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R.T. SMITH - DECEMBER 1998 FEATURE  

  

The Cortland Review

FEATURE

Mark Doty
Mark Wunderlich interviews Mark Doty

Bruce Canwell
Writers on Writing 5: It Takes All Kinds

R.T. Smith
A Day in the Life of poet and editor R.T. Smith.

R.T. Smith

R.T. SmithR.T. Smith, the editor of Shenandoah, has poems in recent issues of Poetry, The Georgia Review, The Southern Review, Atlantic Monthly, and Poetry Northwest. His Trespasser (LSU, 1996) and Hunter-Gatherer (Livingston, 1996) were both nominated for the Pulitzer Prize. His latest, Split the Lark: Selected Poems, will be issued next year by Salmon Press in Ireland.


In this column, R.T. Smith recounts the events of an average day of his life as a poet and editor.

A Day in the Life of R.T. Smith

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November 4, 1998


Today, Wednesday, has been the kind of day I hope for two or three times a week when I’m home and not feeling pressed by a reading or proofing deadline for Shenandoah or some prose "assignment."

By nine I was in the armchair at the upstairs west-facing window. In case Yeats is right to say "the body is not bruised to pleasure soul," I was warm, fed and clinging to a mug of coffee. Quiet flute music on the hi-fi. Telephone bell turned off. And signs were auspicious -- rain after autumn drought, the deer corn gnawed, shapely clouds charading steadily across the sky.

Hemingway, whom I occasionally heed, suggested that a writer not quit until he knew where to start the next day. Last night I turned in knowing that I wanted to revise a poem a friend had commented on, since early feedback is a rare treat for me. Also, I’d been thinking the night before, as I painted the bathroom, about the days in Opelika, AL, and before that in Boone, NC, when I took my manuscripts to a desk made from a luan door and typed them on a small Mercury manual I bought in a K-Mart toy department in 1970. Mercury/ Hermes, healing/stealing, the keyboard’s code as some spell to enter the underworld/unconscious (an Underwood might have worked as well): you get the gist.

But first I wanted to read some of Thoreau’s Maine Woods, a chapter on drought in Virginia Bell Dabney’s Once There Was a Farm... and some poems by Michael Longley in the new issue of Metre. None of these relate directly to my own writing projects at hand, but as I retire late and rise late to listen to news on the radio, I like to clear my head with someone whose writing is unlike my own.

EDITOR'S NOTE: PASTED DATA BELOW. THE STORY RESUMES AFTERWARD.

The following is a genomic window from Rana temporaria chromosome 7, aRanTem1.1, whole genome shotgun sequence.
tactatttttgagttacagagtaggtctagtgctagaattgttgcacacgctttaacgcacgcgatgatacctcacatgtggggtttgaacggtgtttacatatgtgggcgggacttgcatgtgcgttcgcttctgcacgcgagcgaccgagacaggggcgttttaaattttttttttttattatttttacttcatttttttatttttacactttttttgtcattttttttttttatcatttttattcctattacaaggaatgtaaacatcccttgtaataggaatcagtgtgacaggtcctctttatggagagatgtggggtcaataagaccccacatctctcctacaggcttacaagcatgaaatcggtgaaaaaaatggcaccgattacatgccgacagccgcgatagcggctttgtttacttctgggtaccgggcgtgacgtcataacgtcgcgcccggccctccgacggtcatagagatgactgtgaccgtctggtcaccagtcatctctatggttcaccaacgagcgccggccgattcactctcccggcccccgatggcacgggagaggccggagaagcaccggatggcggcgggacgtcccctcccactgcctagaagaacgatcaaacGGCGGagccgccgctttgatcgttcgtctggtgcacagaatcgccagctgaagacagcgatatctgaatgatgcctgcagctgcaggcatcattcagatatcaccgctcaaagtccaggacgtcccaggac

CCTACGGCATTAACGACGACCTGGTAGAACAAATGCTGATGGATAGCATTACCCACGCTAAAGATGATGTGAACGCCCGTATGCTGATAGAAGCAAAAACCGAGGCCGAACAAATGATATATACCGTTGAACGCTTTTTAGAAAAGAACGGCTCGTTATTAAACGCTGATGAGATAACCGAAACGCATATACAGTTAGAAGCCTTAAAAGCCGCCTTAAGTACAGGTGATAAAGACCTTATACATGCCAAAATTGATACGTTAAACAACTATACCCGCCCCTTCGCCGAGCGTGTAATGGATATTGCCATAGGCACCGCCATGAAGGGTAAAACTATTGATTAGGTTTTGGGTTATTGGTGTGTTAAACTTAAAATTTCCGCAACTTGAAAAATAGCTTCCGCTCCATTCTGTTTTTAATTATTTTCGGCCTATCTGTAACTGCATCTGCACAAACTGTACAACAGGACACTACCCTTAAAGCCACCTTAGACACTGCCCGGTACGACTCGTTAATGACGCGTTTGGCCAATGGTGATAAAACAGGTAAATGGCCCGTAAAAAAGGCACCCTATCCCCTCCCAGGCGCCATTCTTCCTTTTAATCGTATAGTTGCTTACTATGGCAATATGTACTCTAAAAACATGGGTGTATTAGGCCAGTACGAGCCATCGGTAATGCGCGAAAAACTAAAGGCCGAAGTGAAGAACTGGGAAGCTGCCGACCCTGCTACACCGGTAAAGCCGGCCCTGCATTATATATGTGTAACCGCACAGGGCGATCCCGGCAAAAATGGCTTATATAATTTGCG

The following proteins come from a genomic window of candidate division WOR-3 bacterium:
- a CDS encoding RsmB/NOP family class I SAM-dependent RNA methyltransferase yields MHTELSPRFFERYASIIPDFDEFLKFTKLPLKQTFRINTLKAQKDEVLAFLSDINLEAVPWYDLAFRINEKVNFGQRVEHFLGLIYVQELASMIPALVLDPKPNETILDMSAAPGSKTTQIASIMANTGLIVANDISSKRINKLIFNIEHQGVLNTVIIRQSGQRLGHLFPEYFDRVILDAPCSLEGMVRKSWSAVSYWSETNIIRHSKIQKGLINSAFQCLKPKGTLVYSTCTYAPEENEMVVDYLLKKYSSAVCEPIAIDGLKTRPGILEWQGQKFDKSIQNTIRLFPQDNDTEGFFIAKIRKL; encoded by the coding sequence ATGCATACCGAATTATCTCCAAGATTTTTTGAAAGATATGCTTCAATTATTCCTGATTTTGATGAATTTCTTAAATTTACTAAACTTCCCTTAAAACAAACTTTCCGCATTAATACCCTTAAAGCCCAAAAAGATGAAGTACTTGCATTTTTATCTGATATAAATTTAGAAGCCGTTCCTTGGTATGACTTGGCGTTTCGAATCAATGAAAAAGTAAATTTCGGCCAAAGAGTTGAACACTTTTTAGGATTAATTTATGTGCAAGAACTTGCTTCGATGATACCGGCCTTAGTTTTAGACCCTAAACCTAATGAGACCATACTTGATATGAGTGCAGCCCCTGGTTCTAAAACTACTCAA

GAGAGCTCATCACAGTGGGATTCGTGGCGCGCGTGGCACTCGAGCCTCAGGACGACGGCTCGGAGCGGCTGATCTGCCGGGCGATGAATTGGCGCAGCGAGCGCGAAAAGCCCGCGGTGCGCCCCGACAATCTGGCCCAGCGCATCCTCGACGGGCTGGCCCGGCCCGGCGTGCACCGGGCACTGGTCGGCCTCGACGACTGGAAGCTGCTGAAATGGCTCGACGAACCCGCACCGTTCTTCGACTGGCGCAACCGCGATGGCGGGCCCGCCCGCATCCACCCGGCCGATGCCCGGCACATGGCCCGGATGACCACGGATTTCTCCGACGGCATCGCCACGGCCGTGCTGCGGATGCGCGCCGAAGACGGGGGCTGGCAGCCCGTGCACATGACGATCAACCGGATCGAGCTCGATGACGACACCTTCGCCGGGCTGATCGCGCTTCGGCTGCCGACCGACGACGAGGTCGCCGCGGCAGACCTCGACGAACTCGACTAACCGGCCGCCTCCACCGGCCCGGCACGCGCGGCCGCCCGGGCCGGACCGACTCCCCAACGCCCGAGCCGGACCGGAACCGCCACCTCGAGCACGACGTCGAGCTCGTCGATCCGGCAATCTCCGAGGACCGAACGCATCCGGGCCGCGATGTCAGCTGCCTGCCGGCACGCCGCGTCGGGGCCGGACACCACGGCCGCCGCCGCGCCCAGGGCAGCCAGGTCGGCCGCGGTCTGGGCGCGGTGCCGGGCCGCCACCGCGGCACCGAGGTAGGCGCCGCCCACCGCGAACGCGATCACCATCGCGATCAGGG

For two hours I read, scratched notes, fed the fire, replenished the coffee, watched chickadees at the feeder, stared into space, put off opening my workbook to a new page until the dam was about to burst, and then I drafted the new poem, and again, and again. I set it aside, went downstairs to chop vegetables for soup, read the old poem aloud, touched up the bathroom while the soup simmered, read the old poem, took my soup upstairs to my chair and revised the new poem as I peeled and ate a Morris Orchard stamen.

Then it was time to shower, shave, rush into the town where I caught up on some Shenandoah correspondence, called Betty Adcock to accept some poems, interviewed two intern candidates, talked with my current intern about three short stories, e-mail, phone messages, te-dum-te-dum-te-dum, grocery shopped at Food Lion, took the back way home in hope of seeing a fox.

I read a futuristic story by Bill Harrison, grilled shrimp and tomatoes and potatoes and bread, drank a glass of Tuscarora Red with supper, split a little wood by floodlight. Then back to the old poem and the new poem and added to some notes about a medieval trebuchet used to sling stones and diseased carcasses into besieged cities.

I watched the news and "Nightline," then the full moon that Orion seemed to be chasing like a soccer ball. All this knowing that Sunday will provide the next opportunity for such extended autonomy. Then I came back to this horizontal door, where my computer now rests, to type this report from the home front and ruminate with the other glass of red, on the studied rusticity of my present life, which owes a lot to boyhood in Spalding County, Georgia and not a little to a decade in rural Lee County, Alabama. And just a little to Plough and Hearth..

Yeats wondered whether to pursue perfection in the work or in the life. Perfection is wholly beside the point for me, but I notice that the harder I pursue the work and the more I engage with and address the undeniable facts and forces of nature that do not swerve for humanity, the less work play is and the better my life. I will at least get to wrestle with the new poem on Friday morning, so Thursday seems less menacing. I may even be able to face the manuscripts to be read with a glee born of feeling things in proper proportion. And so to bed.


R. T. Smith
Rockbridge County, VA

 

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A Day in the Life of R.T. Smith
TCR December 1998 Feature

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